Oil Reserves Drop by 90% and Electric Cars Throb: Is That Peak Oil or Are You Just Glad to See Me?

I’m a fan of the concept of Peak Oil, even if I don’t know how valid the actuality of it is: In a nutshell, it makes sense to me that oil will eventually reach it’s peak, that is, the halfway point of production, and after that, we had better start coming up with an alternative energy source for the future, the sooner the better. But here’s the rub: Peak Oil experts/prognosticators assert we are at that point now, or very soon will be, and others say it’s all a bunch of hooey.  The Peak Oil skeptics are largely Supply Side oil industry spokespeople or their pundits, who argue, in effect, “There’s no problem, and if there is, we’ll fix it.” When oil reached $4/gallon briefly, that fateful summer of 2007 before economic meltdown (and almost no one mentions how those two events were in lockstep), Peak Oil types had a convenient gas pump price to point to, and after the meltdown, so went the price of oil. Since then the Peak Oil argument has been largely silent. But like climate change, it still looms, and here’s an interesting little ditty I noticed in the small news print of our major webnews:

Alaska's untapped oil reserves estimate lowered 90 percent

Essentially Alaskan oil reserves were just dropped by 9-10 billion barrels. This kind of fuzzy oil industry figuring (how high it was calculated to begin with) is just the kind of mis- or disinformation that warps our belief in the continuity of our energy future. Most oil-producing nations announce their own figure for oil reserves, and the more you can plausibly say you have, the more you can pump, and the more you can sell, the more money you make in the short term. In the long term, it will probably all be used, and the oil fields will be drained: Alaska is a good example. It’s one of the last great Supergiant fields discovered and utilized, only coming to fruition in the 1980s, and it’s already in steep decline.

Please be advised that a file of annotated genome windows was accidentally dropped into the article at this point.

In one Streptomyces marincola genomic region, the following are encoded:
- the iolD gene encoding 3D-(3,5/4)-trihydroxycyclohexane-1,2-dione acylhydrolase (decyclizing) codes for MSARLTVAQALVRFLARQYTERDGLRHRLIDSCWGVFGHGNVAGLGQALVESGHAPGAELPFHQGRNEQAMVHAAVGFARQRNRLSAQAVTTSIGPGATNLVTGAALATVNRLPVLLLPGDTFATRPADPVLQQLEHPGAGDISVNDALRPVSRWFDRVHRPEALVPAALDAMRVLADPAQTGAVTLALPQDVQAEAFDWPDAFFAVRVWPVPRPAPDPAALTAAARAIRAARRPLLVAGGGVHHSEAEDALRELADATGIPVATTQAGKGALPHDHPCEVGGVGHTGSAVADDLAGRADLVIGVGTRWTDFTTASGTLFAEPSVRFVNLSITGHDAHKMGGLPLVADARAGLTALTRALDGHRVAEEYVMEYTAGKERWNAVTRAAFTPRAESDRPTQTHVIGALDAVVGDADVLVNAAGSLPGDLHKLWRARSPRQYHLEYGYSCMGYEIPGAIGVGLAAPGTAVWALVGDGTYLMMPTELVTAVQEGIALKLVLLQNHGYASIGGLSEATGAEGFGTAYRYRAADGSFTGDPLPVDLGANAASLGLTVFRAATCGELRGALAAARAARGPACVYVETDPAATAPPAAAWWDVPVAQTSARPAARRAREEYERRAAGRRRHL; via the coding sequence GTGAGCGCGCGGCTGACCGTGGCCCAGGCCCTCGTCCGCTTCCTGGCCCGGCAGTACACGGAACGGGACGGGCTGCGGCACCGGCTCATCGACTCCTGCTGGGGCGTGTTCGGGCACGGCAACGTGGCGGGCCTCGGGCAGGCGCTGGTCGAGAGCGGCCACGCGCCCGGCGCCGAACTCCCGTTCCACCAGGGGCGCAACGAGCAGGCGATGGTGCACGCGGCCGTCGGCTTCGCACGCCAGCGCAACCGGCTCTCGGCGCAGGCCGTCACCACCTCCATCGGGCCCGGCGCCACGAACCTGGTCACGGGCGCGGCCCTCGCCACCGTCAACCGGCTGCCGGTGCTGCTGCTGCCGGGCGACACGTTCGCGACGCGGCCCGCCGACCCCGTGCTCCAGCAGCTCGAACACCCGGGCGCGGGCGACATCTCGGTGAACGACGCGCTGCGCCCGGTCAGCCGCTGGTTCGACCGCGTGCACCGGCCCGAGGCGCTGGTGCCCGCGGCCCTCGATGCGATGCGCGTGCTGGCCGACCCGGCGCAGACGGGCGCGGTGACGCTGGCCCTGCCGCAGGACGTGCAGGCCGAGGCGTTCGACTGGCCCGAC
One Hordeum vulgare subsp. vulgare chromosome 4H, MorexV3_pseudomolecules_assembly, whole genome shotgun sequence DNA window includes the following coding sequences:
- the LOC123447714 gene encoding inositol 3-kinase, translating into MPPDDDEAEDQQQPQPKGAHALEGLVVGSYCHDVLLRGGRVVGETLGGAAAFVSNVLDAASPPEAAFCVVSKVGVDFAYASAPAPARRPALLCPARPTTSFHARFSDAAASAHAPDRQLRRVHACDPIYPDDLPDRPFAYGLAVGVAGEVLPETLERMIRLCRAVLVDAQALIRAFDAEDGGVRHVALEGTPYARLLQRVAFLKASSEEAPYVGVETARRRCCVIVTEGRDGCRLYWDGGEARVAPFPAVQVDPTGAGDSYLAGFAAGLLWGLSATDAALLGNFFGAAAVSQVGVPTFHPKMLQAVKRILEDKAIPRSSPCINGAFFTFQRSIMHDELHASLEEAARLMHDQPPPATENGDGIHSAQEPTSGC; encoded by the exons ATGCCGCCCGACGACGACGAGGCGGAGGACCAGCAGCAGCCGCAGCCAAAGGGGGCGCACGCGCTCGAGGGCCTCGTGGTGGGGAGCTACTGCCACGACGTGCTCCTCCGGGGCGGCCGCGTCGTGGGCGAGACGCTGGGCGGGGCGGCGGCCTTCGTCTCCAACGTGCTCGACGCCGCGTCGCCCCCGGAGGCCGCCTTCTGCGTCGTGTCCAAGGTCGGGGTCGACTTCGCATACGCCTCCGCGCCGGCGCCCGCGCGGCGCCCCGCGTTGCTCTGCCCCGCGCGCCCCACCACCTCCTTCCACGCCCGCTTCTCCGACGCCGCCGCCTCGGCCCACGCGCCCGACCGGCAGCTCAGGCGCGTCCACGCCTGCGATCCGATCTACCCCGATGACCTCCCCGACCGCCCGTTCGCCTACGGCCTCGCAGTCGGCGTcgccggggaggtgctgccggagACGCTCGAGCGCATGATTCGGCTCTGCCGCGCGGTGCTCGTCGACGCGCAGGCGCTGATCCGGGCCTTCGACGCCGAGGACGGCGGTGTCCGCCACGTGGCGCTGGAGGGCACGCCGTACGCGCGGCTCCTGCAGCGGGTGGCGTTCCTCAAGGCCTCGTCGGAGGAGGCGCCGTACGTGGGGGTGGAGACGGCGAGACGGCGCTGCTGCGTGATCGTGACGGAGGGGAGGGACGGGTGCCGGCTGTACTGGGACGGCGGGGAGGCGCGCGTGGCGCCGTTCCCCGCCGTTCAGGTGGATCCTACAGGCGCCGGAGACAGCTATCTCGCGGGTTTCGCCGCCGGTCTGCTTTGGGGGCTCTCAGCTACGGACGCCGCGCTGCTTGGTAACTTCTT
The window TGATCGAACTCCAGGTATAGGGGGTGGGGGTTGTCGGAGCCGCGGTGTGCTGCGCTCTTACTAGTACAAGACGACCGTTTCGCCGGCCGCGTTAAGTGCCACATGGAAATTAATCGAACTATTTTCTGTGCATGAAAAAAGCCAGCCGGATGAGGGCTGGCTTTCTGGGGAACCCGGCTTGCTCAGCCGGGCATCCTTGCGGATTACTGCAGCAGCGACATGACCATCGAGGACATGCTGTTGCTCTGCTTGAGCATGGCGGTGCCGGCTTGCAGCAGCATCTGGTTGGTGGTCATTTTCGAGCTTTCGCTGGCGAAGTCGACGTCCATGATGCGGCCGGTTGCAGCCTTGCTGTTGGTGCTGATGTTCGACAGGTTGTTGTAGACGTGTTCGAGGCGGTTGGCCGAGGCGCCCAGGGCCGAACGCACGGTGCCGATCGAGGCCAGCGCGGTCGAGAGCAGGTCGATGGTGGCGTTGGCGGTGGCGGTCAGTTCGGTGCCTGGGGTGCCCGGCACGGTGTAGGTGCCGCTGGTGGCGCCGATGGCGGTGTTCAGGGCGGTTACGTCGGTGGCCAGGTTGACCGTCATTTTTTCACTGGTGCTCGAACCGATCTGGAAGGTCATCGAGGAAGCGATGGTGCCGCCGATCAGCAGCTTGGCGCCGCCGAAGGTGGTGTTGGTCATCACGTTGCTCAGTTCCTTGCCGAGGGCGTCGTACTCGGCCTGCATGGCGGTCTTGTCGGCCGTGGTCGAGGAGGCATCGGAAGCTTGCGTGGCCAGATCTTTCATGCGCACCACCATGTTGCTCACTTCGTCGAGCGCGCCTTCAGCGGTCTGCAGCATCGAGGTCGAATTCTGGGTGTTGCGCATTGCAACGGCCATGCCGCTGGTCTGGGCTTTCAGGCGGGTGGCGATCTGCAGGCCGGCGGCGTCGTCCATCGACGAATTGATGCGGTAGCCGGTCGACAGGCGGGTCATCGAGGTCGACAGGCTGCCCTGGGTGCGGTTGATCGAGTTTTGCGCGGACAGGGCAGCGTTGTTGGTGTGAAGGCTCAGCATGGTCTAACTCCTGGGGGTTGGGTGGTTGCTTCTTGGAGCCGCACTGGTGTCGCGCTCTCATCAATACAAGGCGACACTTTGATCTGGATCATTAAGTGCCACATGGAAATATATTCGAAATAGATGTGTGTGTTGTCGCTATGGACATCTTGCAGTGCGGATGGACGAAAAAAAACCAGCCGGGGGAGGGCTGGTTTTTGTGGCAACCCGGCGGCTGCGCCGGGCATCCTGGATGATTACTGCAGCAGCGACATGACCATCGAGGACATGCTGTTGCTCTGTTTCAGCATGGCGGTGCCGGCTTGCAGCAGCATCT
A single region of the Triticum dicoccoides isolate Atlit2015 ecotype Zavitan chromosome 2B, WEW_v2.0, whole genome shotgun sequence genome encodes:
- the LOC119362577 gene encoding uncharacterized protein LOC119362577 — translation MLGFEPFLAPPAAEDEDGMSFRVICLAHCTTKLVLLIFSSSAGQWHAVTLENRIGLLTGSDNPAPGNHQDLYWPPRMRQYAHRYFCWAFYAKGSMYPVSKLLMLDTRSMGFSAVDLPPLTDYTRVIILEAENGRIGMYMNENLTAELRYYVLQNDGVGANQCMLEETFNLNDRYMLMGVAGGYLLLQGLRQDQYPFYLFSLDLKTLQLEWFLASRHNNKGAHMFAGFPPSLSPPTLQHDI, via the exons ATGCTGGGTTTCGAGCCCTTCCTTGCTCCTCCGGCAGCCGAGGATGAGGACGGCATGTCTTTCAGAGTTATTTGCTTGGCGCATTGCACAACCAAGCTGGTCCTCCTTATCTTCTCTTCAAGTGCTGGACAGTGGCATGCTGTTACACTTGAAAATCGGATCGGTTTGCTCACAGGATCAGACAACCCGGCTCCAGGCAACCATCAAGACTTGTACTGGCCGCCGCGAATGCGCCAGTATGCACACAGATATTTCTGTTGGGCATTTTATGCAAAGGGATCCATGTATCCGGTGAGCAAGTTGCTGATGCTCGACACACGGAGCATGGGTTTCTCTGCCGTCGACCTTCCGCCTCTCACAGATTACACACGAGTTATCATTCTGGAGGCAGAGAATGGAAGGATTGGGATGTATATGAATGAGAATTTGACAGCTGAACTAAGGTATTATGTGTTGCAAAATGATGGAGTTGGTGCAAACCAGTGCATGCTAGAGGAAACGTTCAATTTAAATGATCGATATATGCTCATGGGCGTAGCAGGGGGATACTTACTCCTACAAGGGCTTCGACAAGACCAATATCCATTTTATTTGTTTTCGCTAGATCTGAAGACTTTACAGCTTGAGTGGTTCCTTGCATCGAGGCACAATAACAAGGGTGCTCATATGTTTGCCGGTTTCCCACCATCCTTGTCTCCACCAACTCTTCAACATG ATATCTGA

The other recent development I’ve noticed is the reality of electric cars. They’re about to go on sale, and soon we’ll all be able to own one, with the Chevy Volt and the Nissan Leaf giving the Toyota Prius (a hybrid) a run for the money of market share. But electric cars only make sense for climate change enthusiasts (a small number, that, and with the caveat that only if the electricity is generated by some cleaner method than coal) and those who are trying to avoid high gas prices. My guess is that the auto companies now see something on the horizon that most of us are neglecting: Once the world economies wake up from their doldrums, the price of oil/gas will shoot up quite high. Will that vindicate the Peak Oil people? I still don’t know. But it’s another near-future issue that, like the mortgage crisis and downfall, is being ignored by our (fearful, greedy, corrupt) leaders.
The biggest myth in America is that of the Wise Business Leader. “Trust the market. They’ll save us. Business can fix the problem. Give it freedom, and the wise CEOs will do the smart thing.” It’s absolutely false. The leaders of various financial industries buried the country in the real estate boom/bust, all for short-term gain. It will happen again. A leading oil industry group predicted, back in the early 2000s, that the end of cheap oil would be 2010.
The next year or two will be interesting, to say the least.

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